Chinese health authorities have warned the coronavirus’ ability to spread is getting stronger and infection rates could continue to rise.
It comes as the death toll in China from the outbreak rises to 80.
The central Chinese province of Hubei – where the respiratory virus is thought to have originated – has been isolated in a bid to slow its spread, and in the provincial capital of Wuhan, the use of non-essential vehicles has been banned.
Outside the epicentre, Shandong province, Beijing, Shanghai, Xi’an and Tianjin have announced bans on long-distance buses entering or leaving.
In the provinces of Guangdong and Jiangxi it is now mandatory for residents to wear face masks in public.
China’s Health Minister Ma Xiaowei said it is not clear how easily the virus spreads between people.
“The ability of the virus to spread seems to be getting stronger,” he said.
“We need more clinical data to analyse its toxicity.
“The quickening spread of the epidemic has brought extra challenges and pressure to the work of prevention and control.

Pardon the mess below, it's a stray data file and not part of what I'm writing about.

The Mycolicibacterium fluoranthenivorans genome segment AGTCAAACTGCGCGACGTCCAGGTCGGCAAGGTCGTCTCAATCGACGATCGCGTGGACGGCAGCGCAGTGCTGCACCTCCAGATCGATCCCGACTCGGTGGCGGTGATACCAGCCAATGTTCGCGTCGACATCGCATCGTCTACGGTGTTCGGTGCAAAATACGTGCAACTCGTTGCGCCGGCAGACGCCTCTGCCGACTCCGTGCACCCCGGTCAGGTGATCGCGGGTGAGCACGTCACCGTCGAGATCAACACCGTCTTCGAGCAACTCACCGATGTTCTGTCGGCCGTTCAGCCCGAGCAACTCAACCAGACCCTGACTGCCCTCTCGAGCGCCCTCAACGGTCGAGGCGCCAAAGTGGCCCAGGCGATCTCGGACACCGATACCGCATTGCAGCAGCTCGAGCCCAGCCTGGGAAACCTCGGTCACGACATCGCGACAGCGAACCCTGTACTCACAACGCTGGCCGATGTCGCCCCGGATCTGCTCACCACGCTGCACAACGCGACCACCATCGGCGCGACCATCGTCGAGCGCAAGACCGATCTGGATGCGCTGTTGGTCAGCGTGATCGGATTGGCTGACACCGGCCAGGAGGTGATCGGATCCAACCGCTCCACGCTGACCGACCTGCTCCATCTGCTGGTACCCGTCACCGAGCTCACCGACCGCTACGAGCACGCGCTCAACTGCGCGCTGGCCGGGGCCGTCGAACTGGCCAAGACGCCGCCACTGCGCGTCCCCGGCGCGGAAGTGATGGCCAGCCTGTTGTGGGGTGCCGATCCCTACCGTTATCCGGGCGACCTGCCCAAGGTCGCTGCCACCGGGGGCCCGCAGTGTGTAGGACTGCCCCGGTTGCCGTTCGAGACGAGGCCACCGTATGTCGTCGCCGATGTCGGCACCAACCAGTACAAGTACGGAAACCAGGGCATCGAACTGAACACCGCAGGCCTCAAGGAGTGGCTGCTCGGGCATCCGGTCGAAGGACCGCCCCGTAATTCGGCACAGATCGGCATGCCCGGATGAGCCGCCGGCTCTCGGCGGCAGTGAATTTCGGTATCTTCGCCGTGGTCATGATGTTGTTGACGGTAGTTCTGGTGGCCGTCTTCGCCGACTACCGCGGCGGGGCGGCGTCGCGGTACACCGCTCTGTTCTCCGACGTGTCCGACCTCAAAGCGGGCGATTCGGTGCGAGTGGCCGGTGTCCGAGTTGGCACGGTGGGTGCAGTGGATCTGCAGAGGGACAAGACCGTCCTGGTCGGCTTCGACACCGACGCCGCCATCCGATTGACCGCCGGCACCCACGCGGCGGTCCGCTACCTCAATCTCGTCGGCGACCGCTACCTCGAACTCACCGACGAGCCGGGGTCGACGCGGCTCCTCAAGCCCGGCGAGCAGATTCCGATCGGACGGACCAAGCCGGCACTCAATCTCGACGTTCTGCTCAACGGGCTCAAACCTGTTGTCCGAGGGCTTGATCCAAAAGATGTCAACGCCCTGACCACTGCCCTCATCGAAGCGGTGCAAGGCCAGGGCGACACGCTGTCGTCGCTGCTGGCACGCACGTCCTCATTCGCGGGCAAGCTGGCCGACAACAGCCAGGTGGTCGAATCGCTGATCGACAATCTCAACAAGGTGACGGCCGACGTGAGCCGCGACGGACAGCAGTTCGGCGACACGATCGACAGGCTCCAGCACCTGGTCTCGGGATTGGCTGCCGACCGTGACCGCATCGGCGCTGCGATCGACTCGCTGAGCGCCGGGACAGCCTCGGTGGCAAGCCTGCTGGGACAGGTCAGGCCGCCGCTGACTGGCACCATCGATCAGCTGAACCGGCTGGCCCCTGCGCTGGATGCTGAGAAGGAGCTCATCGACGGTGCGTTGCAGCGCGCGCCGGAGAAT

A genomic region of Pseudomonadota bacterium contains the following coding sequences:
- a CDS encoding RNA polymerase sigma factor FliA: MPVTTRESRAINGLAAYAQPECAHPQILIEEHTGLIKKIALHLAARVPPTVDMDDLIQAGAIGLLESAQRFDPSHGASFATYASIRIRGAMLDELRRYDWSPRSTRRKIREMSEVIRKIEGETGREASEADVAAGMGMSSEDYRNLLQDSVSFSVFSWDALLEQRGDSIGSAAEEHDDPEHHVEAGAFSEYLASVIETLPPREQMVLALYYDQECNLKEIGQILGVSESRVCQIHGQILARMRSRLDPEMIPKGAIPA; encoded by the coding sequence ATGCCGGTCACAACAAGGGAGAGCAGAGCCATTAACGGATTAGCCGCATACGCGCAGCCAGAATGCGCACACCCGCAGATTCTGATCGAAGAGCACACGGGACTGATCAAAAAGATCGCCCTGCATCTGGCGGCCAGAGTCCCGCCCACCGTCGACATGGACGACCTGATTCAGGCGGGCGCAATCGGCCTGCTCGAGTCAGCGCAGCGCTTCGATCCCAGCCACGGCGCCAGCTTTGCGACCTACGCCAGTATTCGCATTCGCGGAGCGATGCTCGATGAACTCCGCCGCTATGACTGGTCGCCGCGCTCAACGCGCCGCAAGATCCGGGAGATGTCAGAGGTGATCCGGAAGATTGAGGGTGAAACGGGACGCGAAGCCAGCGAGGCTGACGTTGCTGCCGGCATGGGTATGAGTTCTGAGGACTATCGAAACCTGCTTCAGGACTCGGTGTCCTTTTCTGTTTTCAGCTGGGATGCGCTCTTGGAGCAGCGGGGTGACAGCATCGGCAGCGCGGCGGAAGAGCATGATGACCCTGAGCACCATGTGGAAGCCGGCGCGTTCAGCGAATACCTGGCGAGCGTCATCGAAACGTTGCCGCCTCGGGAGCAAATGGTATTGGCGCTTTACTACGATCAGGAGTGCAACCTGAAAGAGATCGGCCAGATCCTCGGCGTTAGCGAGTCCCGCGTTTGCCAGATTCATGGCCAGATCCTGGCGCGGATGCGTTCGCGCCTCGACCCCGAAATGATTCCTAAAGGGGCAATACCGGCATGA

“Experts have assessed that the epidemic has entered a grave and complicated stage.”
He said while the virus is not as powerful as SARS, it is still too early to know the risk of it mutating.
“The growth of the epidemic is accelerating,” he said.
“I’m afraid it will last for a period of time. It is possible for us to see a continuous increase in the number of cases in the near future.”
Health authorities in New South Wales are expected to confirm Australia’s fifth case of the virus today.
Three patients in New South Wales and one in Victoria have already been diagnosed.
New South Wales Health Minister Brad Hazzard said it is important Chinese travellers to Australia are aware of the virus’ flu-like symptoms.
“I am concerned that there has been some information that is circulating on WeChat and other social media platforms that aren’t entirely accurate,” he said.
“I would stress that there are no centres here in Sydney, or no centres across New South Wales, where this particular virus has been located.
“The critical issue is where you have come from.
“If you have come from Wuhan or Hubei then you should be alert.”
Chief Medical Officer Brendan Murphy said the risk of infected people coming to Australia is lower than before thanks to China’s widespread lockdown.
“However, because people could have left the province before the lockdown and could come to Australia via a number of flights, we are now meeting every flight from China and providing the passengers with an information sheet,” he said.